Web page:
When I return an assessed piece of work to my students, they immediately turn to the final page, look at their marks and then begin comparing them to everyone else's. No one bothers to read my constructive comments, even if I used a "friendly" green pen; they either ignore my notes or complain that I scribbled on their work.
It's an unfortunate fact that, for many students, once their work has been marked that's it - they move on. Efforts to convince them of the need to edit, improve and redraft often push them close to mutiny. To combat this, I decided to try a new way of encouraging my class of reluctant writers to look closely at their strengths and weaknesses and set themselves some personalised targets for improvement.
I started by asking them to write a response to a short piece of text we had studied. We planned the work as a class and then the students began to write in silence, working under timed conditions. Once they had handed in their responses, I highlighted the errors in each piece, focusing on spelling, punctuation, verb tense, sentence structure, paragraphing, subject-verb agreement and expression - the elements of good writing that we had already studied. I created a table that listed these elements in one column and, in an adjacent column, provided an abbreviation for each ("sp" for spelling, "p" for punctuation and so on). A third, larger column had the heading "Tally".
I handed the class their highlighted work and a copy of the table; there was no grade or level and certainly no comments. I also made sure that there wasn't too much highlighting for the writers who were struggling - I didn't want the exercise to be completely disheartening.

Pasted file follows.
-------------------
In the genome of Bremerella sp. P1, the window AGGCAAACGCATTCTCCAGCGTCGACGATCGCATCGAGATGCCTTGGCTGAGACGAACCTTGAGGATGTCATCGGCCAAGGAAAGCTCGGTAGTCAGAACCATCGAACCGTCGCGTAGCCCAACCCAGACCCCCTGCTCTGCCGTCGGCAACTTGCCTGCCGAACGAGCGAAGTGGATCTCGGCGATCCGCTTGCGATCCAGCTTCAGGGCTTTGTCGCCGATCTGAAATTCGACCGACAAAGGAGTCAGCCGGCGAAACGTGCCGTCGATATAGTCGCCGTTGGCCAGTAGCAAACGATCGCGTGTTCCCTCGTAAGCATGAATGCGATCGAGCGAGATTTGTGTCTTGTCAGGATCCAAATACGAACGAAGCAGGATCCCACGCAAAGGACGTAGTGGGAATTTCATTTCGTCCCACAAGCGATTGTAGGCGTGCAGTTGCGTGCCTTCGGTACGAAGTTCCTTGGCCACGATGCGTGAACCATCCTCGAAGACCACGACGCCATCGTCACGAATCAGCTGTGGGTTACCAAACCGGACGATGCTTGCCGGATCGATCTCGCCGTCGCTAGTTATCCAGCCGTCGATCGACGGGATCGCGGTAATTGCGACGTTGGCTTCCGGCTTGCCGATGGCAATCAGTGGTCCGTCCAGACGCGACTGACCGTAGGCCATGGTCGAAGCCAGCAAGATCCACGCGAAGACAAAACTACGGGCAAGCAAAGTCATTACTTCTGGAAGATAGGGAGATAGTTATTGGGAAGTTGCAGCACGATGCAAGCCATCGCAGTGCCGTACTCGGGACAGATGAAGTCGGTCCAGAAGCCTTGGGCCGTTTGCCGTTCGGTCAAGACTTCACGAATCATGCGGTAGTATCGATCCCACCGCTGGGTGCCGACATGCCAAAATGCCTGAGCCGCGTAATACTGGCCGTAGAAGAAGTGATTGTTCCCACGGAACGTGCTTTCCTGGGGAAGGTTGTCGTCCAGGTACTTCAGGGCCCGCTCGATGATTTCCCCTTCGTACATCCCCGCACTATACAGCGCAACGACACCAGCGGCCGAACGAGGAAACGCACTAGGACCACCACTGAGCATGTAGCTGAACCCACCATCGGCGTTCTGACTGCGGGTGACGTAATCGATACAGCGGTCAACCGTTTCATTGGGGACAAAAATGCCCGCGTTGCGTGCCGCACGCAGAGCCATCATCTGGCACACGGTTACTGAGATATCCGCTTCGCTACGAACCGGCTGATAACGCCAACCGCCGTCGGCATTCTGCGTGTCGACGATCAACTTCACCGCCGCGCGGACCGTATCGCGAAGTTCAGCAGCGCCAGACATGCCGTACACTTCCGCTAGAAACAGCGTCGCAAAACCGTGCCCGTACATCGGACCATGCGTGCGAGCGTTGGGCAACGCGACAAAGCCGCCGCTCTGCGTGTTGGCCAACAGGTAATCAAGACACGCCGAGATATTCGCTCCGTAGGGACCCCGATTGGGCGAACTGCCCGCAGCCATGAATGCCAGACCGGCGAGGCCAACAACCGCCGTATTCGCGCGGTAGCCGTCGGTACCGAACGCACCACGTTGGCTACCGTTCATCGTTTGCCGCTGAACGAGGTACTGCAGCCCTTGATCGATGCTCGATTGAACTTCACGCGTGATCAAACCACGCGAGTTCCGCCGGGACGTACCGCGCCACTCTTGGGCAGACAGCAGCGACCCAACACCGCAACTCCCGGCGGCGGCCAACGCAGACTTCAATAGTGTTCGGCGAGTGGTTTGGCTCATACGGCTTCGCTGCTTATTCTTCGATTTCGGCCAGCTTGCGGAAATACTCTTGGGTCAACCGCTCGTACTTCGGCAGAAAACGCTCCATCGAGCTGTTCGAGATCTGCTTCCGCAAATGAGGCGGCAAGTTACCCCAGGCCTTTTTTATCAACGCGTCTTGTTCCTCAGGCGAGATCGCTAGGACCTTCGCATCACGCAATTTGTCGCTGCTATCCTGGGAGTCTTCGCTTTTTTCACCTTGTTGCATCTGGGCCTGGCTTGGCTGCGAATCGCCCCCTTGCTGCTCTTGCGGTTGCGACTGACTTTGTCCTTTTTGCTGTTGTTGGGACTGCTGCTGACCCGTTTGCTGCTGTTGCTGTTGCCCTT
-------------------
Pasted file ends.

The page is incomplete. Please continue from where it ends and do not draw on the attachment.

Next I asked the students to identify each highlighted error and write the correct abbreviation next to it, then tally up their mistakes in the table. I encouraged them to work with a partner - students are often more than happy to point out the mistakes of others.
They took to this task with surprising eagerness; I think it was because there was something of the role of detective about it, plus a competitive edge as they compared tallies with their partners. When the students had finished, their tallies allowed them to clearly see the areas where they had made the least and most errors. I asked them to write their strengths and weaknesses underneath the table and set themselves two or three targets for improvement. I suggested that each target start with: "I will read through my work carefully."
When it came to redrafting and correcting the errors, I gave the class the option of typing up their work and once again encouraged them to work in pairs.
The exercise saved me marking time, placed accountability on the students themselves, and provided them with a concrete appraisal of their abilities. Of course, once they had finished their final draft they couldn't wait to find out what mark they had got.
Ellie Ward teaches English at a high school in a small coastal town in Western Australia